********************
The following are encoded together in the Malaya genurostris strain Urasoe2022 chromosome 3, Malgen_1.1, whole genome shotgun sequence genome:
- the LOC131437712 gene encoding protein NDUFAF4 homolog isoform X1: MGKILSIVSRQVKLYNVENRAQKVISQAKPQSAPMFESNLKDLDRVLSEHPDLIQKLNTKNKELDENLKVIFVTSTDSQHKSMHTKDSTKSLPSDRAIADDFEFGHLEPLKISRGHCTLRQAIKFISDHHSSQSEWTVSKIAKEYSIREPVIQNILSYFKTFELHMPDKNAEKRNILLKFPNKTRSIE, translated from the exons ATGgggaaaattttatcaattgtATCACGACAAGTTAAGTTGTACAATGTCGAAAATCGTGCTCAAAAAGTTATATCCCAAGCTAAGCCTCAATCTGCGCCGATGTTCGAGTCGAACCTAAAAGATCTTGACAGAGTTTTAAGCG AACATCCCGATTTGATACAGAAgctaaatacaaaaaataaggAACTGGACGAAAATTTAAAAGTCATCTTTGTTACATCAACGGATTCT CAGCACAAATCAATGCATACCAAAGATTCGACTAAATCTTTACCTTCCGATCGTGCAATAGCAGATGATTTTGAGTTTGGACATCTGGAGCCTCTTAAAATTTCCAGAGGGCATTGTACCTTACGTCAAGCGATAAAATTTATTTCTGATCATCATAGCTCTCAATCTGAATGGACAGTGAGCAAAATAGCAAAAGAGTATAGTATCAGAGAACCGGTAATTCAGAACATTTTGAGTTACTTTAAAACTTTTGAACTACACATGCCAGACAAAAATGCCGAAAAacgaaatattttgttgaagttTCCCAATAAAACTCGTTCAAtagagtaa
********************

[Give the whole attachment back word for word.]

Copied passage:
The following are encoded together in the Malaya genurostris strain Urasoe2022 chromosome 3, Malgen_1.1, whole genome shotgun sequence genome:
- the LOC131437712 gene encoding protein NDUFAF4 homolog isoform X1: MGKILSIVSRQVKLYNVENRAQKVISQAKPQSAPMFESNLKDLDRVLSEHPDLIQKLNTKNKELDENLKVIFVTSTDSQHKSMHTKDSTKSLPSDRAIADDFEFGHLEPLKISRGHCTLRQAIKFISDHHSSQSEWTVSKIAKEYSIREPVIQNILSYFKTFELHMPDKNAEKRNILLKFPNKTRSIE, translated from the exons ATGgggaaaattttatcaattgtATCACGACAAGTTAAGTTGTACAATGTCGAAAATCGTGCTCAAAAAGTTATATCCCAAGCTAAGCCTCAATCTGCGCCGATGTTCGAGTCGAACCTAAAAGATCTTGACAGAGTTTTAAGCG AACATCCCGATTTGATACAGAAgctaaatacaaaaaataaggAACTGGACGAAAATTTAAAAGTCATCTTTGTTACATCAACGGATTCT CAGCACAAATCAATGCATACCAAAGATTCGACTAAATCTTTACCTTCCGATCGTGCAATAGCAGATGATTTTGAGTTTGGACATCTGGAGCCTCTTAAAATTTCCAGAGGGCATTGTACCTTACGTCAAGCGATAAAATTTATTTCTGATCATCATAGCTCTCAATCTGAATGGACAGTGAGCAAAATAGCAAAAGAGTATAGTATCAGAGAACCGGTAATTCAGAACATTTTGAGTTACTTTAAAACTTTTGAACTACACATGCCAGACAAAAATGCCGAAAAacgaaatattttgttgaagttTCCCAATAAAACTCGTTCAAtagagtaa